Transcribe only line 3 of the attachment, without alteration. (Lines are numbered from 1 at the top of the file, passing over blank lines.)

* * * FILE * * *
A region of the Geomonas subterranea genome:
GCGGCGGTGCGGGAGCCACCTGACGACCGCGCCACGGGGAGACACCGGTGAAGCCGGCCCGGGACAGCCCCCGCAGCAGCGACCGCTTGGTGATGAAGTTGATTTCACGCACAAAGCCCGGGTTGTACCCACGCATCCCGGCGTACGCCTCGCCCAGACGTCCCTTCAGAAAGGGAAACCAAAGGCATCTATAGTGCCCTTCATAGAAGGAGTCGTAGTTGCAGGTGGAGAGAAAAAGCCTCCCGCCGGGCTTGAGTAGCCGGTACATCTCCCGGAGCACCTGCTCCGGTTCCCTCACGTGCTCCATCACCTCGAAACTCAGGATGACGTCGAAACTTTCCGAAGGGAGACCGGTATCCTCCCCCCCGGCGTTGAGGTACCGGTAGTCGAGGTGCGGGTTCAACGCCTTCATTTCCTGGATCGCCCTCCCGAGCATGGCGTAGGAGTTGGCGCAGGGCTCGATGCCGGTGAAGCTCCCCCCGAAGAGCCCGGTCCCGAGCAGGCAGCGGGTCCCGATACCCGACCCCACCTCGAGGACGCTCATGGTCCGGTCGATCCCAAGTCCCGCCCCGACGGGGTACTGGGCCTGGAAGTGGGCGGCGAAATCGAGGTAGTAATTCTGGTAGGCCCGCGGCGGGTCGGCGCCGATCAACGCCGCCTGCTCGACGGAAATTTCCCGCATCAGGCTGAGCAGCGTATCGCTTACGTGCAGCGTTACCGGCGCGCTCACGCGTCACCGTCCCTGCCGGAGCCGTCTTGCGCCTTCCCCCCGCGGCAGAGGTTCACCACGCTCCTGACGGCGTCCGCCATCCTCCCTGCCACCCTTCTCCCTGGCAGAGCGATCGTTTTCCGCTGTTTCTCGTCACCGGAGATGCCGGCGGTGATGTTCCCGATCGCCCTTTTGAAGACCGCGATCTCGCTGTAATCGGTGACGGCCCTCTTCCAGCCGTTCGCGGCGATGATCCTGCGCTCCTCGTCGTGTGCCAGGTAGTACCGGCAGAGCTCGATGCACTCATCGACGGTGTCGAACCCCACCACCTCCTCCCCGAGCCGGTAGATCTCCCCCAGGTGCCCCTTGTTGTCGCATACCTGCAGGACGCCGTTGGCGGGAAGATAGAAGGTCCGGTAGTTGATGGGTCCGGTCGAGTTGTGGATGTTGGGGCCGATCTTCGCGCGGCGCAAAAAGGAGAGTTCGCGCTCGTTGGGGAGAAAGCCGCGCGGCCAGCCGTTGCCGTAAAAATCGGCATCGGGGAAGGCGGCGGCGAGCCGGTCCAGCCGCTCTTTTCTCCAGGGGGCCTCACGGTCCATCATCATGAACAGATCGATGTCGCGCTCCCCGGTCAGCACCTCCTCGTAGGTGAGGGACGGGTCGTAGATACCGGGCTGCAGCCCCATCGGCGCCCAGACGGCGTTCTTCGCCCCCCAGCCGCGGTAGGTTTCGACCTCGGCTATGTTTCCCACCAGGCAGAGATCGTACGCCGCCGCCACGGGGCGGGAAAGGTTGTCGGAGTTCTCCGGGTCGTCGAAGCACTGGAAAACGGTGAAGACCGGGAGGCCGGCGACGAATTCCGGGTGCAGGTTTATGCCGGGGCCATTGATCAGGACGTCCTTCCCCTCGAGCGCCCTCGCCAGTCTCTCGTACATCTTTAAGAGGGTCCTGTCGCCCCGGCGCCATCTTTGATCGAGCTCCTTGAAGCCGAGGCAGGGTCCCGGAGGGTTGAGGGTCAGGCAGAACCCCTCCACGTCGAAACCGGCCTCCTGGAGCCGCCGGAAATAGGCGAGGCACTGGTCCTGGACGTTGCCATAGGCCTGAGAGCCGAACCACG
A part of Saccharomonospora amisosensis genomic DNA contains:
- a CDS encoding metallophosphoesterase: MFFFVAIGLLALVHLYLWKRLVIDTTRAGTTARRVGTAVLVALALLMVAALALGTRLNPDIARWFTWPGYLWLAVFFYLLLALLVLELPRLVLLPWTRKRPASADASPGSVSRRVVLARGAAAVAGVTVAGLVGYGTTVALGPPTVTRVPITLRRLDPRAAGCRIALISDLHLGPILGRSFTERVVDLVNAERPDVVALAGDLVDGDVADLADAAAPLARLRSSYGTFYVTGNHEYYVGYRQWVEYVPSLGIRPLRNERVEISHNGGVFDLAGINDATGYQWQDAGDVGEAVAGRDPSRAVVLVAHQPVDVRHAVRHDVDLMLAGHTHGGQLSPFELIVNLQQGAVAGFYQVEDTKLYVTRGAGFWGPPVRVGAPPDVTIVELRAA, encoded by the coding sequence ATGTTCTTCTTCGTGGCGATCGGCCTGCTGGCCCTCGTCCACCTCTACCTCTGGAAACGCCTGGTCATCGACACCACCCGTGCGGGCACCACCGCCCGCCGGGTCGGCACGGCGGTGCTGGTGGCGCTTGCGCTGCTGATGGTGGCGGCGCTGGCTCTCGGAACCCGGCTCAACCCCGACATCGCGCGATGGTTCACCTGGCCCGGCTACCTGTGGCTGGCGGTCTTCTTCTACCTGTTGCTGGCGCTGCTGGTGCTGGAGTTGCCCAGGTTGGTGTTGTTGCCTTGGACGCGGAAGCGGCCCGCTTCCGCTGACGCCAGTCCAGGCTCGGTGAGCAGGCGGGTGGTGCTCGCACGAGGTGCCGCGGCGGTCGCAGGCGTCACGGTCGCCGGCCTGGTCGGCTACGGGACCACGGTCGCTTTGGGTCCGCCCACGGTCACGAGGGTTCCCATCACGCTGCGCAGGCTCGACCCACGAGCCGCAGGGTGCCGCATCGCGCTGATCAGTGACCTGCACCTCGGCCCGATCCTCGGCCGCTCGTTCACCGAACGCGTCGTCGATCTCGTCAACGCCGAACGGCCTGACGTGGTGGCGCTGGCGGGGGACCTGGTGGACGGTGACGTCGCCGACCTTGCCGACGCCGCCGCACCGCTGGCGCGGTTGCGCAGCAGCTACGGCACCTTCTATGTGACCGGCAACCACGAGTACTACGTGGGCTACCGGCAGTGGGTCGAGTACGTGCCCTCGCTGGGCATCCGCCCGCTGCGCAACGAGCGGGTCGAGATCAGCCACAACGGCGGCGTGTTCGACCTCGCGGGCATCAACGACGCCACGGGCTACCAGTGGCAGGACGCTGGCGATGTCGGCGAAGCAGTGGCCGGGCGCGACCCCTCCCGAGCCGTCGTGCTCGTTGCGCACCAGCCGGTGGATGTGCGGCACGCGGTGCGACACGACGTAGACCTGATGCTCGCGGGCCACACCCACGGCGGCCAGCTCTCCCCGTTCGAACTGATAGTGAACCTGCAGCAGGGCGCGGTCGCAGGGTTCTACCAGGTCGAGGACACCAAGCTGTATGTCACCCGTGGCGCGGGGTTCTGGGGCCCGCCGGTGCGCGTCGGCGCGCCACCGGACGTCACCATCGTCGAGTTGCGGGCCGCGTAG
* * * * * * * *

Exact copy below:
A part of Saccharomonospora amisosensis genomic DNA contains: